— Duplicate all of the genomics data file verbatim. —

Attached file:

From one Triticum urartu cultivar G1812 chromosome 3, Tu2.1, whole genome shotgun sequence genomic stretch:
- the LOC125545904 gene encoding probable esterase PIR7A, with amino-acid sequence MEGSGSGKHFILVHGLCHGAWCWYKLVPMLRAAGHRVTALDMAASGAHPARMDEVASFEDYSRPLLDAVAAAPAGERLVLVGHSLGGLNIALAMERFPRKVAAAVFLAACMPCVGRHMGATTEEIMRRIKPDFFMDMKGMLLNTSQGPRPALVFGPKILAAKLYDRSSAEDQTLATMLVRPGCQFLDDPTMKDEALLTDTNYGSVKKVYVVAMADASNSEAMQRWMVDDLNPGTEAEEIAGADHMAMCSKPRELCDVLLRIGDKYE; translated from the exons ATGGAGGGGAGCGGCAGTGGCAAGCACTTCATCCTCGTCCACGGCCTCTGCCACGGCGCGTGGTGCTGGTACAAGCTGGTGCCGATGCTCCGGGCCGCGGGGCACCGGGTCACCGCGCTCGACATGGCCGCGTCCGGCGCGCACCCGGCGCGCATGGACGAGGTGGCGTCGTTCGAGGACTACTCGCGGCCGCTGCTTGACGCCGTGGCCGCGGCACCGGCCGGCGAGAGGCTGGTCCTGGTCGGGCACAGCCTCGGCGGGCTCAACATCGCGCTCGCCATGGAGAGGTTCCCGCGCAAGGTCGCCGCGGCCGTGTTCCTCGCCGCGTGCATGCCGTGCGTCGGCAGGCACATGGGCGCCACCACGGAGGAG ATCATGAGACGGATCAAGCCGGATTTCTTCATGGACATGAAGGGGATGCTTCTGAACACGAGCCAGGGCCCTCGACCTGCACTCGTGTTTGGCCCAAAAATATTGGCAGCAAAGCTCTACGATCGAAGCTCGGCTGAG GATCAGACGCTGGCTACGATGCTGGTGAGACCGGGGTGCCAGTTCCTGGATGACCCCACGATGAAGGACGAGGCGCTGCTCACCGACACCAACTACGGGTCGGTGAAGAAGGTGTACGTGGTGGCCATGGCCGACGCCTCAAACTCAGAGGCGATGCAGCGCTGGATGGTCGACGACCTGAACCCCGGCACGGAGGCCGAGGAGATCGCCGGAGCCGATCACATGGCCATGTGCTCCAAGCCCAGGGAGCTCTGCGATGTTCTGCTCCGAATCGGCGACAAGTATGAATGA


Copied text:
From one Triticum urartu cultivar G1812 chromosome 3, Tu2.1, whole genome shotgun sequence genomic stretch:
- the LOC125545904 gene encoding probable esterase PIR7A, with amino-acid sequence MEGSGSGKHFILVHGLCHGAWCWYKLVPMLRAAGHRVTALDMAASGAHPARMDEVASFEDYSRPLLDAVAAAPAGERLVLVGHSLGGLNIALAMERFPRKVAAAVFLAACMPCVGRHMGATTEEIMRRIKPDFFMDMKGMLLNTSQGPRPALVFGPKILAAKLYDRSSAEDQTLATMLVRPGCQFLDDPTMKDEALLTDTNYGSVKKVYVVAMADASNSEAMQRWMVDDLNPGTEAEEIAGADHMAMCSKPRELCDVLLRIGDKYE; translated from the exons ATGGAGGGGAGCGGCAGTGGCAAGCACTTCATCCTCGTCCACGGCCTCTGCCACGGCGCGTGGTGCTGGTACAAGCTGGTGCCGATGCTCCGGGCCGCGGGGCACCGGGTCACCGCGCTCGACATGGCCGCGTCCGGCGCGCACCCGGCGCGCATGGACGAGGTGGCGTCGTTCGAGGACTACTCGCGGCCGCTGCTTGACGCCGTGGCCGCGGCACCGGCCGGCGAGAGGCTGGTCCTGGTCGGGCACAGCCTCGGCGGGCTCAACATCGCGCTCGCCATGGAGAGGTTCCCGCGCAAGGTCGCCGCGGCCGTGTTCCTCGCCGCGTGCATGCCGTGCGTCGGCAGGCACATGGGCGCCACCACGGAGGAG ATCATGAGACGGATCAAGCCGGATTTCTTCATGGACATGAAGGGGATGCTTCTGAACACGAGCCAGGGCCCTCGACCTGCACTCGTGTTTGGCCCAAAAATATTGGCAGCAAAGCTCTACGATCGAAGCTCGGCTGAG GATCAGACGCTGGCTACGATGCTGGTGAGACCGGGGTGCCAGTTCCTGGATGACCCCACGATGAAGGACGAGGCGCTGCTCACCGACACCAACTACGGGTCGGTGAAGAAGGTGTACGTGGTGGCCATGGCCGACGCCTCAAACTCAGAGGCGATGCAGCGCTGGATGGTCGACGACCTGAACCCCGGCACGGAGGCCGAGGAGATCGCCGGAGCCGATCACATGGCCATGTGCTCCAAGCCCAGGGAGCTCTGCGATGTTCTGCTCCGAATCGGCGACAAGTATGAATGA